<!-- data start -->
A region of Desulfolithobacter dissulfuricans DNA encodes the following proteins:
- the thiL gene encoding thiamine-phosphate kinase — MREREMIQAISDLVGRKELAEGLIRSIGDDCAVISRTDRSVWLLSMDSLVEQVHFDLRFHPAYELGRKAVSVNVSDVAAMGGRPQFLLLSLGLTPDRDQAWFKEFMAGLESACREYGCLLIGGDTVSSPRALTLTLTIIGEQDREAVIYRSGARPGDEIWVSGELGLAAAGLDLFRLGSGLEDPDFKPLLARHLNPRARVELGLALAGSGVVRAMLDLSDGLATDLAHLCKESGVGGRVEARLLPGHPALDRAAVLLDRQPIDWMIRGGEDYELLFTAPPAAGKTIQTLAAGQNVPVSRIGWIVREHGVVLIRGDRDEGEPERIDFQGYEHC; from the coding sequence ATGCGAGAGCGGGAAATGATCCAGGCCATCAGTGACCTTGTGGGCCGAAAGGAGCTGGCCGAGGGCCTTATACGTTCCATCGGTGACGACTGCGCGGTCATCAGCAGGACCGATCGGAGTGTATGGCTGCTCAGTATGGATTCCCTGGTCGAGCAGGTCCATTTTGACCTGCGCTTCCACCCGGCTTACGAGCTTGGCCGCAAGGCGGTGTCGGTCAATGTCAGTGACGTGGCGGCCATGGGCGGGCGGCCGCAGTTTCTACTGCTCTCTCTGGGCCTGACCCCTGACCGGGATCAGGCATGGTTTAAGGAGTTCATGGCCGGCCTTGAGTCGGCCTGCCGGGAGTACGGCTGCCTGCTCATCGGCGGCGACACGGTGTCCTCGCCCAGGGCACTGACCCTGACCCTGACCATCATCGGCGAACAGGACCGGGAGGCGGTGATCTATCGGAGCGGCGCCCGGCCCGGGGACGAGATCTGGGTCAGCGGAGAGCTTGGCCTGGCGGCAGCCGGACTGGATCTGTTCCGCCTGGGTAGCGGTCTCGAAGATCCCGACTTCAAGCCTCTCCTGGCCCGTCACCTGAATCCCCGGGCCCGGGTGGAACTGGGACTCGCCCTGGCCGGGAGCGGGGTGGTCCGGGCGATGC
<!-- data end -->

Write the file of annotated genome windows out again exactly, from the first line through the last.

A region of Desulfolithobacter dissulfuricans DNA encodes the following proteins:
- the thiL gene encoding thiamine-phosphate kinase — MREREMIQAISDLVGRKELAEGLIRSIGDDCAVISRTDRSVWLLSMDSLVEQVHFDLRFHPAYELGRKAVSVNVSDVAAMGGRPQFLLLSLGLTPDRDQAWFKEFMAGLESACREYGCLLIGGDTVSSPRALTLTLTIIGEQDREAVIYRSGARPGDEIWVSGELGLAAAGLDLFRLGSGLEDPDFKPLLARHLNPRARVELGLALAGSGVVRAMLDLSDGLATDLAHLCKESGVGGRVEARLLPGHPALDRAAVLLDRQPIDWMIRGGEDYELLFTAPPAAGKTIQTLAAGQNVPVSRIGWIVREHGVVLIRGDRDEGEPERIDFQGYEHC; from the coding sequence ATGCGAGAGCGGGAAATGATCCAGGCCATCAGTGACCTTGTGGGCCGAAAGGAGCTGGCCGAGGGCCTTATACGTTCCATCGGTGACGACTGCGCGGTCATCAGCAGGACCGATCGGAGTGTATGGCTGCTCAGTATGGATTCCCTGGTCGAGCAGGTCCATTTTGACCTGCGCTTCCACCCGGCTTACGAGCTTGGCCGCAAGGCGGTGTCGGTCAATGTCAGTGACGTGGCGGCCATGGGCGGGCGGCCGCAGTTTCTACTGCTCTCTCTGGGCCTGACCCCTGACCGGGATCAGGCATGGTTTAAGGAGTTCATGGCCGGCCTTGAGTCGGCCTGCCGGGAGTACGGCTGCCTGCTCATCGGCGGCGACACGGTGTCCTCGCCCAGGGCACTGACCCTGACCCTGACCATCATCGGCGAACAGGACCGGGAGGCGGTGATCTATCGGAGCGGCGCCCGGCCCGGGGACGAGATCTGGGTCAGCGGAGAGCTTGGCCTGGCGGCAGCCGGACTGGATCTGTTCCGCCTGGGTAGCGGTCTCGAAGATCCCGACTTCAAGCCTCTCCTGGCCCGTCACCTGAATCCCCGGGCCCGGGTGGAACTGGGACTCGCCCTGGCCGGGAGCGGGGTGGTCCGGGCGATGC